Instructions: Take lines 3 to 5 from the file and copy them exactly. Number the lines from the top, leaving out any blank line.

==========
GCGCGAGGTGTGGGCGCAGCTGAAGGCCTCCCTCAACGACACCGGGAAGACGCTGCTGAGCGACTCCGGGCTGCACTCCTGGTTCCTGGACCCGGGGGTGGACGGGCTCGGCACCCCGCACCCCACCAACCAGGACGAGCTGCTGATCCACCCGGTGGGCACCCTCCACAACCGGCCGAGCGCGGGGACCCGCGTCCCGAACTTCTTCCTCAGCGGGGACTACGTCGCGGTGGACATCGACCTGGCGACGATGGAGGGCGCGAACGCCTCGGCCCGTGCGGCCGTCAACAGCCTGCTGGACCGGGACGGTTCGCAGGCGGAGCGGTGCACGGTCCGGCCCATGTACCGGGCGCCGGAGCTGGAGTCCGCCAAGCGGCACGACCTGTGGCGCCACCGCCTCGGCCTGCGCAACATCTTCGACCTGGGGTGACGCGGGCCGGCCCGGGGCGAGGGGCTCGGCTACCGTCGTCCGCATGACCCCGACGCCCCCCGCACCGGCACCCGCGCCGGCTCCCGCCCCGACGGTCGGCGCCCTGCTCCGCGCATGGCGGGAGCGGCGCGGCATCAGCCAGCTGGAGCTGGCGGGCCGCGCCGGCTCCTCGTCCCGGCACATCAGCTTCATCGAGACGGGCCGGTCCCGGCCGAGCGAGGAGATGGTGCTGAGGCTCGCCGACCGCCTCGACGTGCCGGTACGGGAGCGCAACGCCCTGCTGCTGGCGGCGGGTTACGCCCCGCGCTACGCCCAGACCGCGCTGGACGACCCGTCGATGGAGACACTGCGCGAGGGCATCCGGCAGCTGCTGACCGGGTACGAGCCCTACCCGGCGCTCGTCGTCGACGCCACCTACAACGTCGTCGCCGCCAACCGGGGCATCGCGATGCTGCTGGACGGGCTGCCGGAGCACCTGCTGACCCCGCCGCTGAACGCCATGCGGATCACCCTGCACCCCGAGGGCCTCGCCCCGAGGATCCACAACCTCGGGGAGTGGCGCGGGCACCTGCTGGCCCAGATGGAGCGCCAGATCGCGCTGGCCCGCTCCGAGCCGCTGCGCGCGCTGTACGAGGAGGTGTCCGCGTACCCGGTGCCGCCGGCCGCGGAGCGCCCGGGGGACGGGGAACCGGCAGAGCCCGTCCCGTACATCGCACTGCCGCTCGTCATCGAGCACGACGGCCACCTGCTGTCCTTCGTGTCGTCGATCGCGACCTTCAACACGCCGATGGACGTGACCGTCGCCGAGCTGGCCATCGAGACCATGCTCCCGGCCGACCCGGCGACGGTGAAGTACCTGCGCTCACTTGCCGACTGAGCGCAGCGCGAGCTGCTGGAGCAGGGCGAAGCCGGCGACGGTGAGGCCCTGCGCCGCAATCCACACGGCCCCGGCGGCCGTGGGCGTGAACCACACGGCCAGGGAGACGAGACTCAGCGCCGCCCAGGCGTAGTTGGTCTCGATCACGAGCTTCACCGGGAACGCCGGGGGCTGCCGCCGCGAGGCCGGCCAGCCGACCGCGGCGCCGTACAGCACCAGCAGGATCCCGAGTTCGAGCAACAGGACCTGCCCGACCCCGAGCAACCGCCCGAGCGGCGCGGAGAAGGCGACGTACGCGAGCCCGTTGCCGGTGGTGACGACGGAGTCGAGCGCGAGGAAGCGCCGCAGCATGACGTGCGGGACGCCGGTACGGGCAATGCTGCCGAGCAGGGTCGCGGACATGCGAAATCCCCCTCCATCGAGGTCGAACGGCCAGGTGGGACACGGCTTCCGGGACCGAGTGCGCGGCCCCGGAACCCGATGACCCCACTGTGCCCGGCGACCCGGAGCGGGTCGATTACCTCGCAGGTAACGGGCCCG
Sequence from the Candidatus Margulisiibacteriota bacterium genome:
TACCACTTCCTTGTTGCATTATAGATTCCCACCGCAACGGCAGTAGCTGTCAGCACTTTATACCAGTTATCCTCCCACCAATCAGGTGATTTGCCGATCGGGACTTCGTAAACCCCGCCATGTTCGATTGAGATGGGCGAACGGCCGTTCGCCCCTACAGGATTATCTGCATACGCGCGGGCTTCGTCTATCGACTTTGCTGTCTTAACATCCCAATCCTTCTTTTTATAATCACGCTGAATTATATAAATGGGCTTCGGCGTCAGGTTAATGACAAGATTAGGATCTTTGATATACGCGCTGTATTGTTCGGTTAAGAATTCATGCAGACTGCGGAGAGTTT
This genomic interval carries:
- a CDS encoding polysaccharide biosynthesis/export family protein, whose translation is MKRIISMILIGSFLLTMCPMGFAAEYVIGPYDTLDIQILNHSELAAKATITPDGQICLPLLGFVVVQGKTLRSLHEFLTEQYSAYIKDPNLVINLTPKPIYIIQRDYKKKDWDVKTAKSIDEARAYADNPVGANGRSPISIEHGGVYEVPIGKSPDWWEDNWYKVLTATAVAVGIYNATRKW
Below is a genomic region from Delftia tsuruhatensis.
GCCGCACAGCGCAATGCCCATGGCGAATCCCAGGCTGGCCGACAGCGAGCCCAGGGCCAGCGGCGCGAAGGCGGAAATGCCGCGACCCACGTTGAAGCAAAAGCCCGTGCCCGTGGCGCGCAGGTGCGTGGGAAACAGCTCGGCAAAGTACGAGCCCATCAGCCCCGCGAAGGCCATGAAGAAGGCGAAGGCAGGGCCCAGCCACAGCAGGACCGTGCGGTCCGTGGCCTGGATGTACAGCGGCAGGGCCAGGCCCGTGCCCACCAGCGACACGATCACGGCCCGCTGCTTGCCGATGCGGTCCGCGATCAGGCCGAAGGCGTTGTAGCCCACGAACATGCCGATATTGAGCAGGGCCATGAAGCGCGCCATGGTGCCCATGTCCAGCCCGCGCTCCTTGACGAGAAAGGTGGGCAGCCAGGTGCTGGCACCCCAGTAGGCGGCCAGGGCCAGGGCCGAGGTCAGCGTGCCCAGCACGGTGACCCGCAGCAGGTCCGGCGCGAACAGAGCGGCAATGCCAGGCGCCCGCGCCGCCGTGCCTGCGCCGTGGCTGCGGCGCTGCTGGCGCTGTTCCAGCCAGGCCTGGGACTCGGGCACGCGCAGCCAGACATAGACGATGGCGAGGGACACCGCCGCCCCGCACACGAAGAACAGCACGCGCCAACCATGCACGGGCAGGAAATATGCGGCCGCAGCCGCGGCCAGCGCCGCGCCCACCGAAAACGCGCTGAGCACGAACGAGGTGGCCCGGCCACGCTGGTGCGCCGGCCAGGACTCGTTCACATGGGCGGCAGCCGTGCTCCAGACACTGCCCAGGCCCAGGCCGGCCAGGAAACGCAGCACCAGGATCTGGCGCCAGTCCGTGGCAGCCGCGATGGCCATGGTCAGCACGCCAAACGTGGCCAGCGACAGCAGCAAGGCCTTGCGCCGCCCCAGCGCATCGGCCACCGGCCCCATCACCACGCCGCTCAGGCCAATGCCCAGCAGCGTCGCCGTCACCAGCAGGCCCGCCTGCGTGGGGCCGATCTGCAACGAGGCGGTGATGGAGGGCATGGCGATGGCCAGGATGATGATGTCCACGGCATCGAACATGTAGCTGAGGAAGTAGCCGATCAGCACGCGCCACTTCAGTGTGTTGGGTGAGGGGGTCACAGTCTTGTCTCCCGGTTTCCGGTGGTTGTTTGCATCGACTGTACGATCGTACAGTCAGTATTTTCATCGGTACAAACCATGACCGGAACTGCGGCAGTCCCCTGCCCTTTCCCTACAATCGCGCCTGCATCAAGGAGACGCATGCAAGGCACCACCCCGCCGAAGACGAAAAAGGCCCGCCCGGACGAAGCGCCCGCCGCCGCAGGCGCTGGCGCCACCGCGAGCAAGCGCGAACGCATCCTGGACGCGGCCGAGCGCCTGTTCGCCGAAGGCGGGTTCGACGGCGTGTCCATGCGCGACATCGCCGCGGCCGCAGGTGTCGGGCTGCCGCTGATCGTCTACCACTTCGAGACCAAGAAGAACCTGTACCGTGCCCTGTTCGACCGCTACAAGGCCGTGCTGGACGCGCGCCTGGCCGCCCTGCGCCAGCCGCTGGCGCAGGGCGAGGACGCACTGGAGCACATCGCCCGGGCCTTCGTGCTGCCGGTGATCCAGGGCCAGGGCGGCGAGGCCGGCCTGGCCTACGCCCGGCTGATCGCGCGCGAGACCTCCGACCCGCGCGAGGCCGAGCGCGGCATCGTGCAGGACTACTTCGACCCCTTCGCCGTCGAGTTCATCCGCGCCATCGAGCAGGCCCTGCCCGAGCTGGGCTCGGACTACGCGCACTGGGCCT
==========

TACCACTTCCTTGTTGCATTATAGATTCCCACCGCAACGGCAGTAGCTGTCAGCACTTTATACCAGTTATCCTCCCACCAATCAGGTGATTTGCCGATCGGGACTTCGTAAACCCCGCCATGTTCGATTGAGATGGGCGAACGGCCGTTCGCCCCTACAGGATTATCTGCATACGCGCGGGCTTCGTCTATCGACTTTGCTGTCTTAACATCCCAATCCTTCTTTTTATAATCACGCTGAATTATATAAATGGGCTTCGGCGTCAGGTTAATGACAAGATTAGGATCTTTGATATACGCGCTGTATTGTTCGGTTAAGAATTCATGCAGACTGCGGAGAGTTT
This genomic interval carries:
- a CDS encoding polysaccharide biosynthesis/export family protein, whose translation is MKRIISMILIGSFLLTMCPMGFAAEYVIGPYDTLDIQILNHSELAAKATITPDGQICLPLLGFVVVQGKTLRSLHEFLTEQYSAYIKDPNLVINLTPKPIYIIQRDYKKKDWDVKTAKSIDEARAYADNPVGANGRSPISIEHGGVYEVPIGKSPDWWEDNWYKVLTATAVAVGIYNATRKW